Lillian's Blog

March 16, 2011

Critiques Are Important For All Material Submissions

Filed under: Uncategorized — register1 @ 9:26 pm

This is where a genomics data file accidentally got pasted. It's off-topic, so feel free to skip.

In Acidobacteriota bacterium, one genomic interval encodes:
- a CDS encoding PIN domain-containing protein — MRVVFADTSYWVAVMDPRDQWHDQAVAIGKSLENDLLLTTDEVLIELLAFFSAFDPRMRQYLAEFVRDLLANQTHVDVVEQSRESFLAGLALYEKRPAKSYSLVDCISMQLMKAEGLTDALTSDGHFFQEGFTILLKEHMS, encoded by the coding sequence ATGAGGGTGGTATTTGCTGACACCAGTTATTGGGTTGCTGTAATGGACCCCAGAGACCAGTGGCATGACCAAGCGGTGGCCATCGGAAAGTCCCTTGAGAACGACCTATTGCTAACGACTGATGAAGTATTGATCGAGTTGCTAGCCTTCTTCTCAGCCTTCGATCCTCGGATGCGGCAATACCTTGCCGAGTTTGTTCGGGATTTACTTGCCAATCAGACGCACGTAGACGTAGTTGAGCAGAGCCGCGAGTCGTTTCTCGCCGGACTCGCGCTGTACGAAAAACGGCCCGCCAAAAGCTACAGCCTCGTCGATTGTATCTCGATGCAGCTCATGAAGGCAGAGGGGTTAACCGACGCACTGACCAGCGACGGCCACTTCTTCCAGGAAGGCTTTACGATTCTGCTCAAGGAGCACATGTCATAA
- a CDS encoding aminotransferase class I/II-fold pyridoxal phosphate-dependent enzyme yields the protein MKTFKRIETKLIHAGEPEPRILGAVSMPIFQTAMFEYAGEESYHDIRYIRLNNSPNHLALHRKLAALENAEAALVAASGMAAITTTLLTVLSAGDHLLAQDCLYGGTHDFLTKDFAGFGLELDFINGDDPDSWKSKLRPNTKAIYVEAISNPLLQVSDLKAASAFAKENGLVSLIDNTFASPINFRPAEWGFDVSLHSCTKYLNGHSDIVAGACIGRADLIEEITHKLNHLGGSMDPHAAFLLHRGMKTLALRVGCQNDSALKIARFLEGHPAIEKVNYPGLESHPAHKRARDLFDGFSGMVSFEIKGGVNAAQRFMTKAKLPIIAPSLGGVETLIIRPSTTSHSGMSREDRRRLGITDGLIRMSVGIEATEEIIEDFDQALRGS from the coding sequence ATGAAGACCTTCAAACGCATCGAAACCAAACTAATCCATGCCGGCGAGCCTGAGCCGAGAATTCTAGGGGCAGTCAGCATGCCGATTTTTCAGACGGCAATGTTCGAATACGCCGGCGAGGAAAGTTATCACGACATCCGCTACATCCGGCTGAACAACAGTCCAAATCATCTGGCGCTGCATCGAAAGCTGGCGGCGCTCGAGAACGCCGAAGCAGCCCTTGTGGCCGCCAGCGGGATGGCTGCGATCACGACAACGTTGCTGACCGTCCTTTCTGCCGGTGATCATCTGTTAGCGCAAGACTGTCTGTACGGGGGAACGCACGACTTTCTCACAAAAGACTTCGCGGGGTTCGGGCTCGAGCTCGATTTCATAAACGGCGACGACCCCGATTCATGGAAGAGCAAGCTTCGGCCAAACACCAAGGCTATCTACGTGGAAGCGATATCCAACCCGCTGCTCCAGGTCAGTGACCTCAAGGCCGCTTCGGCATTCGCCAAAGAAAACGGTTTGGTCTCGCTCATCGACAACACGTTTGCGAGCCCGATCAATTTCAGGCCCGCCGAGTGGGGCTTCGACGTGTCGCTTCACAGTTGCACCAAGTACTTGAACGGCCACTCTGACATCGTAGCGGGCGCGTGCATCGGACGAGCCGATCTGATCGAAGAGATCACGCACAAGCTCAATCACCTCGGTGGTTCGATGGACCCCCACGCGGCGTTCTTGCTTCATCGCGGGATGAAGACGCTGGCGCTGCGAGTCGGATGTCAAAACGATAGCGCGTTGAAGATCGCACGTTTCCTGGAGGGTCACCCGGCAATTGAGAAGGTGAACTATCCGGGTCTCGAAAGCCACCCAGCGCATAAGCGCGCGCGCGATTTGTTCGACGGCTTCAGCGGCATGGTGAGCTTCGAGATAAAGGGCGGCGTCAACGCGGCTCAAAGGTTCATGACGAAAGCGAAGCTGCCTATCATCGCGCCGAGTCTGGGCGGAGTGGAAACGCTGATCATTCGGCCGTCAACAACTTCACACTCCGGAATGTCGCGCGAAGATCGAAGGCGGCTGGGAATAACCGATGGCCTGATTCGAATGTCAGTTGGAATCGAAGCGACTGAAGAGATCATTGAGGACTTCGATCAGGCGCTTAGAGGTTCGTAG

It is crucial to have someone else look at your finish manuscript. I also learn that it is equally important to have someone else also look at your finished query letter, cover letter, synopsis, and outline. The query letter and cover letter helps me with making my story more clearer. You know when you re-read and edit you material constantly; the draft of a query letter helps the manuscript. When another person reads it the first time, the mistakes and some parts not connecting with the manuscripts is present. Some writers realize that there is a difference in some parts of the query letter that is not matching or align with the manuscript as a whole. I actually believe that this critique is important and actually a great thing, even though I have to go back and flip through over one hundred pages of chapters to find what is not making sense and then rewrite and/or delete again. I realized this short one page letter is actually a powerful piece that can shape your manuscript. A query letter is made to be submitted to an editor or literary agent. Before it is submitted, it should align with what the manuscript is all about. When it is not fully align with what you thought the whole manuscript was about, it helps you to go back once again to make necessary changes. Our stories in our heads sometimes go much faster to what we write down on paper. The query letter helps with this. Of course, the outline is always the first and most important thing to write before you do a manuscript. What I found is that some writers such as myself, write and write, following the outline. Yet, it sometimes can be difficult to condense the beginning to end; the theme; what it is about summed up in less than 30 seconds. It is o.k. to be a writer with this, not every writer is the same. Yet, knowing that not only a manuscript needs another set of eyes and critique discussions, but the query letter, cover letter, synopsis, outline, all have to match up. This will let you, as the writer, be satisfied with presenting a completed and understandable work.  Then, the readers, with final review, will clearly know what the story is about before it is submitted to editors and literary agents.

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